The Great Chief Justice

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Marshall’s confidence soon led him into another patently political battle with Jefferson in the trial of Aaron Burr for treason, over which trial Marshall presided in person. Burr, though a nominal Republican who had come close to wrangling the Presidency away from Jefferson when they were elected together in 1800 (the confusion of equal votes for President and Vice-President, with no preference stated, was cleared up afterward by the Twelfth Amendment to the Constitution), had of late been flirting with the Federalists, who were quite willing to make the most of his personal pique against Jefferson. When Burr was caught with an armed force, apparently preparing to start a revolt against the U.S. government with help from abroad, the Jefferson-hating Federalists tended to wink at this abortive undertaking and to side with Burr. Marshall sided with him in such a partisan way at his trial—tossing out evidence that might have convicted him, practically demanding his acquittal—that so conservative a senator as John Quincy Adams more than hinted, in a later Senate report on the case, that Marshall ought to be impeached.

Throughout these years, and especially after the Burr trial, all sorts of schemes were proposed in Congress with Administration backing to curb the power of the Justices—schemes ranging from an easy machinery for the removal of Justices without impeaching them to a limitation of their terms of office. None of these came to anything. But more than a decade after he left the White House, Jefferson—still smarting over his defeat at Marshall’s hands, outraged that most of the Justices he had appointed had gone over to the enemy, battling away for his lifetime conviction that a last-word judicial autocracy was improper and evil—was still taking pot shots at the Court in general and John Marshall in particular. “An opinion,” he wrote to a friend in 1820, “is huddled up in conclave, perhaps by a majority of one, delivered as if unanimous, and with the silent acquiescence of lazy or timid associates, by a crafty chief judge, who sophisticates the law to his mind, by the turn of his own reasoning.”

Though important decisions dotted the whole of Marshall’s Chief Justiceship, spreading across the Administrations of five U.S. Presidents, the three cases usually deemed the most momentous, after Marbury v . Madison, were bunched within a five-year span from 1819 to 1824. Each of the three threw out as unconstitutional an act of a state legislature. Each, either directly or by the broad grounds on which it was based, was a boon to commercial and financial interests, a shot in the arm to expanding U.S. capitalism. Each was essentially political; each still stands as good law today; and each in its own way has had a major effect on the nation’s development. The three cases are known as the Dartmouth College case, McCulloch v . Maryland, and Gibbons v . Ogden or, as it is sometimes called, the steamboat case.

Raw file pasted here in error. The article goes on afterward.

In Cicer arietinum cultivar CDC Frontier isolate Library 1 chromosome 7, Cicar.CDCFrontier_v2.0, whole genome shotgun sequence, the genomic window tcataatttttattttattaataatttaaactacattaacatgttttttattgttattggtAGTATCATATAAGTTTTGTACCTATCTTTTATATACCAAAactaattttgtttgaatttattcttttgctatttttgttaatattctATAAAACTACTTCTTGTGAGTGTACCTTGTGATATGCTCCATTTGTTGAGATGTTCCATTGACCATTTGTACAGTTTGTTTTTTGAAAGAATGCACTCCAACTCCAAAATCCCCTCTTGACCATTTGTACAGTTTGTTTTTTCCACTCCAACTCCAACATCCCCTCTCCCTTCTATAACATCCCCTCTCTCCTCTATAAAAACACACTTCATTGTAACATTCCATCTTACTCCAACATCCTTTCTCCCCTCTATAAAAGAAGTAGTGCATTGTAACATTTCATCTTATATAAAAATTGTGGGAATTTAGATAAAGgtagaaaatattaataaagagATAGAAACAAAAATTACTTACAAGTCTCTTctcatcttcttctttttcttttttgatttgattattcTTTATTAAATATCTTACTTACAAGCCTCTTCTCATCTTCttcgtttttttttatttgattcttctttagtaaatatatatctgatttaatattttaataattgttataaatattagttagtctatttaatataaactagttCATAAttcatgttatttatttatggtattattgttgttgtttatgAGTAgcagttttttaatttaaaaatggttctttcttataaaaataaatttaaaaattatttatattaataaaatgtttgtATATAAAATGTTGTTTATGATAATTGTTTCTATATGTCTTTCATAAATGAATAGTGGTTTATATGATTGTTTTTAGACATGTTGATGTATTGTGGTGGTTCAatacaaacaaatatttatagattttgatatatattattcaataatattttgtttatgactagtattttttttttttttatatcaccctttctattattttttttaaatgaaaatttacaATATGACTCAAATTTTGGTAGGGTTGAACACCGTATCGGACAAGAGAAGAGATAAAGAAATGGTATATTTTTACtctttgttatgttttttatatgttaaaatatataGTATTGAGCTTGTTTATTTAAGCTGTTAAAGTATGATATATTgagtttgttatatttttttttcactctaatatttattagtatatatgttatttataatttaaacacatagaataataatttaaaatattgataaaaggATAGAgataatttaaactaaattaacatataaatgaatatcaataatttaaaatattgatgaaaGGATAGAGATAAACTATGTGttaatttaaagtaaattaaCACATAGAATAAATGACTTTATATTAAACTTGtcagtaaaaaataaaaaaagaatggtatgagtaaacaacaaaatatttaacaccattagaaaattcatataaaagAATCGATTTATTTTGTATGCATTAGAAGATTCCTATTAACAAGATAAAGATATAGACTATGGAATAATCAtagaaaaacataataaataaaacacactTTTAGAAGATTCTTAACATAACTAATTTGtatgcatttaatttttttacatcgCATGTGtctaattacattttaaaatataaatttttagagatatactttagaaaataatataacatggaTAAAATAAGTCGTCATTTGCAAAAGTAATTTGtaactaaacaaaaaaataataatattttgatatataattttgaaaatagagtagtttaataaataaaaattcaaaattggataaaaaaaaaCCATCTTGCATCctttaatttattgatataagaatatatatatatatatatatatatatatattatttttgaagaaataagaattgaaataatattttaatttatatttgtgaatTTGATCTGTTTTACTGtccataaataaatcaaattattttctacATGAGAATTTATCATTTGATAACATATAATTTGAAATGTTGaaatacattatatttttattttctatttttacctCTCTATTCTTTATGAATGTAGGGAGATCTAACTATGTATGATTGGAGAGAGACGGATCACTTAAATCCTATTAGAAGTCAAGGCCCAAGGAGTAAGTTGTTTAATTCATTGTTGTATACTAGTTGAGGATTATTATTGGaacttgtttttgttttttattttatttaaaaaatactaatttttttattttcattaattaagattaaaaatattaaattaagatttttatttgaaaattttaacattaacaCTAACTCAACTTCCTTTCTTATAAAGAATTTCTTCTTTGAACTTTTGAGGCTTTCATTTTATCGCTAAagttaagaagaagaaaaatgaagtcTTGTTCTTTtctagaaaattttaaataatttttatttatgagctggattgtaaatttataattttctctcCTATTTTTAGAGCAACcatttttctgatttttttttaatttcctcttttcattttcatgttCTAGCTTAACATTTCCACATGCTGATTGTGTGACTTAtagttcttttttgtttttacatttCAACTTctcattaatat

Many who have heard the almost tearfully emotional peroration of Daniel Webster’s plea to the Court in the Dartmouth College case (“It is … a small college—and yet there are those who love it”) have no notion what the crying was all about nor what the subsequent shouting was all about after Webster’s pathos, far more than his legal arguments, won the decision for his client. Yet historian Charles Beard called the Dartmouth College decision “a spectacular event more important in American educational history than the founding of any single institution of higher learning”—including, presumably, Harvard and Yale. And the legal ripples of Marshall’s ruling, which rested in part on making an imaginary individual out of a corporation, spread far beyond the educational world.

Dartmouth, under a charter granted by King George III in the mid-Eighteenth Century, was run—as were and are so many colleges and universities—by a self-perpetuating board of trustees. Being self-perpetuating, the board was still heavily overweighted with rather old-fogy Federalists long after the nation, and the state of New Hampshire, had gone Republican. Sparked by an insurgent Republican group within the college, the New Hampshire legislature passed a law to pack the board with new, politically appointed members, and so turn Dartmouth into a sort of state university. It was to stymie this purely political move that the equally political old trustees hired the spellbinding Webster to take their case to the Supreme Court.

In order to sustain his academic fellow Federalists, John Marshall had to rule that a charter was the same as a contract (this was brand-new legal doctrine); that the promises made by the British Crown in granting the charter were still binding, despite the Revolution, on the state of New Hampshire (this was also new); and that therefore the New Hampshire statute was unconstitutional because it “impaired the obligation of contracts.” By such tortuous and unprecedented legal argumentation, with an assist from Webster’s sentimentality, Marshall managed to hold the fort for Dartmouth’s Federalist trustees. In doing so, he also set the stage for the permanent and practically unregulated control of U.S. higher education, especially in the East, by private “corporations”—and thus gave a tremendous boost both to academic conservatism on one side (only the wealthy can afford to endow colleges) and to academic freedom-from-direct-political-pressures on the other.